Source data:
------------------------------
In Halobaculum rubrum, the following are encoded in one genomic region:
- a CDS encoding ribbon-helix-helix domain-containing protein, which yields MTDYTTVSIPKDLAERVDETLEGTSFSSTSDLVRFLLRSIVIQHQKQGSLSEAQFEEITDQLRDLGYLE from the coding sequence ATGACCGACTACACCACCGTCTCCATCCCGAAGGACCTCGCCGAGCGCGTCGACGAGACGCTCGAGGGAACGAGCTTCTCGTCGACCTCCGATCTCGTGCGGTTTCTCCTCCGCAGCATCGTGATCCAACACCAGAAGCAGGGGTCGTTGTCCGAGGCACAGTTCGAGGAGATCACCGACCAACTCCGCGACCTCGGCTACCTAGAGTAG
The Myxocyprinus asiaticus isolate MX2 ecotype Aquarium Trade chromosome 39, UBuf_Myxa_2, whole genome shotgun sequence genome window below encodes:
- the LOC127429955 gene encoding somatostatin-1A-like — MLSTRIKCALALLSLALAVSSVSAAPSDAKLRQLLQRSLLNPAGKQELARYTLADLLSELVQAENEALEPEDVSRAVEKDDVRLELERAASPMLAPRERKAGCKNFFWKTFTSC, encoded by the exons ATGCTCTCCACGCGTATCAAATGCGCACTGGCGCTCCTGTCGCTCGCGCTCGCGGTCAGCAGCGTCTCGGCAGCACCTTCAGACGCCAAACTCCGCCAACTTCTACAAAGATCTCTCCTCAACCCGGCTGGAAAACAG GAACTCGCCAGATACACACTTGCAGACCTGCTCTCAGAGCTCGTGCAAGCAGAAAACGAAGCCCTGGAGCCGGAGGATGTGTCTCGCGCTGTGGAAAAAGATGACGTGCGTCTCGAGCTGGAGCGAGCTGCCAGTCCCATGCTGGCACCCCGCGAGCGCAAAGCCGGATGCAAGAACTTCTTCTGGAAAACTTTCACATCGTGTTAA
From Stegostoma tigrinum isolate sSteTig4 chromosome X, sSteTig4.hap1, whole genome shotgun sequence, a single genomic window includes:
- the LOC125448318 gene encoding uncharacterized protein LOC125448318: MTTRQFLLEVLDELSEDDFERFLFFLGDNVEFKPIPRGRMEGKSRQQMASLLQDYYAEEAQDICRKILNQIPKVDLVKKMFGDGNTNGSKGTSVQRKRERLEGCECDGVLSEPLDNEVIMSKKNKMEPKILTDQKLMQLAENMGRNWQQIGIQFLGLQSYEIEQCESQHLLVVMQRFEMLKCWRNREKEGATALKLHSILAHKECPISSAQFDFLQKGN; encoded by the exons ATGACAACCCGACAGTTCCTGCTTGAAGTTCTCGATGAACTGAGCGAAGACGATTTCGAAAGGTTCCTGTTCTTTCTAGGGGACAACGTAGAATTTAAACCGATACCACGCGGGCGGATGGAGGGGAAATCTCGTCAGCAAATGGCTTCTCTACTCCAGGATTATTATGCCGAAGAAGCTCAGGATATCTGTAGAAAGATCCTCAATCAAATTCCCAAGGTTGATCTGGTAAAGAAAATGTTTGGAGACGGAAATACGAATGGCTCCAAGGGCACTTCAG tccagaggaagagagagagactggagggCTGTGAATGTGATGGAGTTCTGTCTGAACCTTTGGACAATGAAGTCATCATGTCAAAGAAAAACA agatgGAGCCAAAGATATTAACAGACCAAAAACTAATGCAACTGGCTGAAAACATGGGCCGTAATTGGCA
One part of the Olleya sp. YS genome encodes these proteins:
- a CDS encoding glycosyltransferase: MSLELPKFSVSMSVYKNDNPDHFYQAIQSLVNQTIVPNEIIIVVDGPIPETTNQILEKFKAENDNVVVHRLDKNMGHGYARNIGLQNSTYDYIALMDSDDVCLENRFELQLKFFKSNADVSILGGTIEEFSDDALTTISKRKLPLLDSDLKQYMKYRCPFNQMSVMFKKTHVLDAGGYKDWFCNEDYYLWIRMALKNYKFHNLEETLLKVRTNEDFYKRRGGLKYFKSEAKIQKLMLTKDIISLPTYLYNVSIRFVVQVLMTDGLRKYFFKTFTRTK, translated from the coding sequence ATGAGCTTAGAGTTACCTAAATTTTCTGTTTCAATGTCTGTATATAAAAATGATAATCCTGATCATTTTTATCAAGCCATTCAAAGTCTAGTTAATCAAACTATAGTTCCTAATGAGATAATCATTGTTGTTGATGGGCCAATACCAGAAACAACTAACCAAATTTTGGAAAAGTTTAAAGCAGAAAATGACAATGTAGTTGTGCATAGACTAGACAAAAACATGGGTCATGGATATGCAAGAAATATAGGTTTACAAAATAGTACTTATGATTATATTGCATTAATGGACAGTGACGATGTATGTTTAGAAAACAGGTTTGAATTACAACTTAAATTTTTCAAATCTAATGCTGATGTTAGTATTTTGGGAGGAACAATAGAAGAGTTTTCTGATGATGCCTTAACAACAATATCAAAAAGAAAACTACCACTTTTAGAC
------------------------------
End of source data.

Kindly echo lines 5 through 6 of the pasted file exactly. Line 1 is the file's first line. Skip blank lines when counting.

From Stegostoma tigrinum isolate sSteTig4 chromosome X, sSteTig4.hap1, whole genome shotgun sequence, a single genomic window includes:
- the LOC125448318 gene encoding uncharacterized protein LOC125448318: MTTRQFLLEVLDELSEDDFERFLFFLGDNVEFKPIPRGRMEGKSRQQMASLLQDYYAEEAQDICRKILNQIPKVDLVKKMFGDGNTNGSKGTSVQRKRERLEGCECDGVLSEPLDNEVIMSKKNKMEPKILTDQKLMQLAENMGRNWQQIGIQFLGLQSYEIEQCESQHLLVVMQRFEMLKCWRNREKEGATALKLHSILAHKECPISSAQFDFLQKGN; encoded by the exons ATGACAACCCGACAGTTCCTGCTTGAAGTTCTCGATGAACTGAGCGAAGACGATTTCGAAAGGTTCCTGTTCTTTCTAGGGGACAACGTAGAATTTAAACCGATACCACGCGGGCGGATGGAGGGGAAATCTCGTCAGCAAATGGCTTCTCTACTCCAGGATTATTATGCCGAAGAAGCTCAGGATATCTGTAGAAAGATCCTCAATCAAATTCCCAAGGTTGATCTGGTAAAGAAAATGTTTGGAGACGGAAATACGAATGGCTCCAAGGGCACTTCAG tccagaggaagagagagagactggagggCTGTGAATGTGATGGAGTTCTGTCTGAACCTTTGGACAATGAAGTCATCATGTCAAAGAAAAACA agatgGAGCCAAAGATATTAACAGACCAAAAACTAATGCAACTGGCTGAAAACATGGGCCGTAATTGGCA